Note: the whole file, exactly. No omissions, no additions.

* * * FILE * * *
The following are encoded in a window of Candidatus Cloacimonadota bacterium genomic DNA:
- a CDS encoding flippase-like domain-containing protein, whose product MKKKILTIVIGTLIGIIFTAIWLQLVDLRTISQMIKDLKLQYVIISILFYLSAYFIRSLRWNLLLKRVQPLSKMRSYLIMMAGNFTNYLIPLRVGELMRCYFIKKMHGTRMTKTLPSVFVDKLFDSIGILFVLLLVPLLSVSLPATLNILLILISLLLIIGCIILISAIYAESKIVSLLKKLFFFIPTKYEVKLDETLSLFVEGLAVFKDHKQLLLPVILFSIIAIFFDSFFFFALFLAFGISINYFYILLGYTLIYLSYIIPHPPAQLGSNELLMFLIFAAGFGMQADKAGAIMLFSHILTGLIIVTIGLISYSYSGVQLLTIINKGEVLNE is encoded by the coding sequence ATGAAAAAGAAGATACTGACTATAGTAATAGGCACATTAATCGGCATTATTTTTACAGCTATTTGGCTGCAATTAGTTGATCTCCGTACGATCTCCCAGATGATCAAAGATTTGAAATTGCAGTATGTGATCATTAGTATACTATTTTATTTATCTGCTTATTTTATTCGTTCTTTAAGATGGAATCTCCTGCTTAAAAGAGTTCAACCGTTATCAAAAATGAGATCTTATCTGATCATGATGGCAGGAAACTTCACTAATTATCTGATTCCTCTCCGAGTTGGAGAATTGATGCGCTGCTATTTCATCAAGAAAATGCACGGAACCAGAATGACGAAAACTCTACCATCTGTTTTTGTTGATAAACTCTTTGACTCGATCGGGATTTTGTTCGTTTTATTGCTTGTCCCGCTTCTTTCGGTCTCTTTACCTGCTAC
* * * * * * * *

The following are encoded in a window of Candidatus Cloacimonadota bacterium genomic DNA:
- a CDS encoding flippase-like domain-containing protein, whose product MKKKILTIVIGTLIGIIFTAIWLQLVDLRTISQMIKDLKLQYVIISILFYLSAYFIRSLRWNLLLKRVQPLSKMRSYLIMMAGNFTNYLIPLRVGELMRCYFIKKMHGTRMTKTLPSVFVDKLFDSIGILFVLLLVPLLSVSLPATLNILLILISLLLIIGCIILISAIYAESKIVSLLKKLFFFIPTKYEVKLDETLSLFVEGLAVFKDHKQLLLPVILFSIIAIFFDSFFFFALFLAFGISINYFYILLGYTLIYLSYIIPHPPAQLGSNELLMFLIFAAGFGMQADKAGAIMLFSHILTGLIIVTIGLISYSYSGVQLLTIINKGEVLNE is encoded by the coding sequence ATGAAAAAGAAGATACTGACTATAGTAATAGGCACATTAATCGGCATTATTTTTACAGCTATTTGGCTGCAATTAGTTGATCTCCGTACGATCTCCCAGATGATCAAAGATTTGAAATTGCAGTATGTGATCATTAGTATACTATTTTATTTATCTGCTTATTTTATTCGTTCTTTAAGATGGAATCTCCTGCTTAAAAGAGTTCAACCGTTATCAAAAATGAGATCTTATCTGATCATGATGGCAGGAAACTTCACTAATTATCTGATTCCTCTCCGAGTTGGAGAATTGATGCGCTGCTATTTCATCAAGAAAATGCACGGAACCAGAATGACGAAAACTCTACCATCTGTTTTTGTTGATAAACTCTTTGACTCGATCGGGATTTTGTTCGTTTTATTGCTTGTCCCGCTTCTTTCGGTCTCTTTACCTGCTAC